March 06, 2016


I went to Hyde Park today with my husband and some friends, and we fed the birds. Not the ducks or geese on the Serpentine – some of which showed worrying signs of angel wing from being given bread and carbohydrates – but among the trees where, with patience, we found that great tits, blue tits and robins would come briefly to our hands:

These birds aren't tame but they have become habituated to hand-feeding; they don't crowd around you as pigeons or ducks would so we did a lot of standing around with arms outstretched as they settled in nearby trees, hopping from twig to twig and often bottling it and flying away. Each time one was brave enough to come to us it felt heart-stopping, magical: a moment of rare trust from a creature that believes, quite rightly, that humans are generally to be avoided.

I was a lonely child, although I didn't understand it in those terms at the time. The offspring of older parents, my five siblings were also all considerably older than me. I didn't feel included at school, either: I lacked confidence, struggled with social anxiety and was subtly but painfully bullied from primary school until I went to university – something I believed for a long time was completely deserved. I took solace in nature, and recently I've been thinking about the form that solace took; about the imaginative world that I built to escape into, alone. One of its key, recurring tropes – I see now – was to do with acceptance: I fantasised about a world of secretly sentient beings, like trees, and birds, and animals, who were actually pleased to see me and happy to have me around – a feeling I didn't experience very often in real life.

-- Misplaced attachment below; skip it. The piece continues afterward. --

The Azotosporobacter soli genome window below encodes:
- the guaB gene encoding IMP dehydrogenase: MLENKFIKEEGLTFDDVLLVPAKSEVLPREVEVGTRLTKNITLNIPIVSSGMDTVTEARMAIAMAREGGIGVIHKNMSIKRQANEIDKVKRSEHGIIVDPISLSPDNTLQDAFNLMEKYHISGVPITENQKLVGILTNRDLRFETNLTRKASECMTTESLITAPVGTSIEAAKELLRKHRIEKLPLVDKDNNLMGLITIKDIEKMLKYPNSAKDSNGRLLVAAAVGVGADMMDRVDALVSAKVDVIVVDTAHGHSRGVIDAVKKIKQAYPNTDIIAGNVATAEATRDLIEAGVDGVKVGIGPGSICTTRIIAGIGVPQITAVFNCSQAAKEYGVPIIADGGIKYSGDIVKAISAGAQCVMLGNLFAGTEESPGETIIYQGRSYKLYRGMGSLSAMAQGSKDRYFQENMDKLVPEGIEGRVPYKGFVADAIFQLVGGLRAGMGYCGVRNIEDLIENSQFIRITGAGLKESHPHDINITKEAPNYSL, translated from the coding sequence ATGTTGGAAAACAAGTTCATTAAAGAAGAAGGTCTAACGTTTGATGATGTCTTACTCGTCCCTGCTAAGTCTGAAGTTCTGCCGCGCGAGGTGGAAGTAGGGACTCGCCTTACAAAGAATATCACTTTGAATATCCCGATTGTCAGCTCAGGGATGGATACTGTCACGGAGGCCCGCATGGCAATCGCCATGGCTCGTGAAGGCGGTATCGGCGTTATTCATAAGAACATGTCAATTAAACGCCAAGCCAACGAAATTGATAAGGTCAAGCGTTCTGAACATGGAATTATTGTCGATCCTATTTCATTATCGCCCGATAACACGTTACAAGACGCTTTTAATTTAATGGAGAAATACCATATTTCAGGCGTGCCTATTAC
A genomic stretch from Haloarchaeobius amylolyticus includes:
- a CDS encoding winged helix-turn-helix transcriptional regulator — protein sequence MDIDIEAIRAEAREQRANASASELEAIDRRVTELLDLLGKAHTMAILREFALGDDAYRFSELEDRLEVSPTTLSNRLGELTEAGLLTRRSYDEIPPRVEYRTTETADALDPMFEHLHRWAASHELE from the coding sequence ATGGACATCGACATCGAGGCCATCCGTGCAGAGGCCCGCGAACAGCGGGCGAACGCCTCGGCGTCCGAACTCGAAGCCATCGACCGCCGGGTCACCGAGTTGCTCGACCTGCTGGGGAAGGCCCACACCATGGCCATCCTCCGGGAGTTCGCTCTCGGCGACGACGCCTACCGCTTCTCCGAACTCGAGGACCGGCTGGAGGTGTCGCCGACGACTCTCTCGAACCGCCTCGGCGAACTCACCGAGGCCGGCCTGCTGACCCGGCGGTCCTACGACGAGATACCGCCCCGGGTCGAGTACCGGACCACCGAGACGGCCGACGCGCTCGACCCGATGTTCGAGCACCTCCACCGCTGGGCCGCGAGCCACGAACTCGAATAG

I don't think I was alone in this. Exceptionalism is the central trope in so many children's books and films – think of Harry Potter! – and is without doubt a comfort to many  children unhappy because they feel they don't 'fit in'. Nature was simply the backdrop to my particular imaginings, as it was to my life.

But the fact is, as humans we move through the world causing creatures that can to flee from us; quite rightly, we have been excluded from the fellowship of animals. That's why I think there can be such enormous power in moments of contact with wildlife, when that contact is voluntary and unforced: for a brief few seconds we are not shunned, but trusted by an emissary from a world we have lost. Acceptance is something I believe, at some level, we all crave.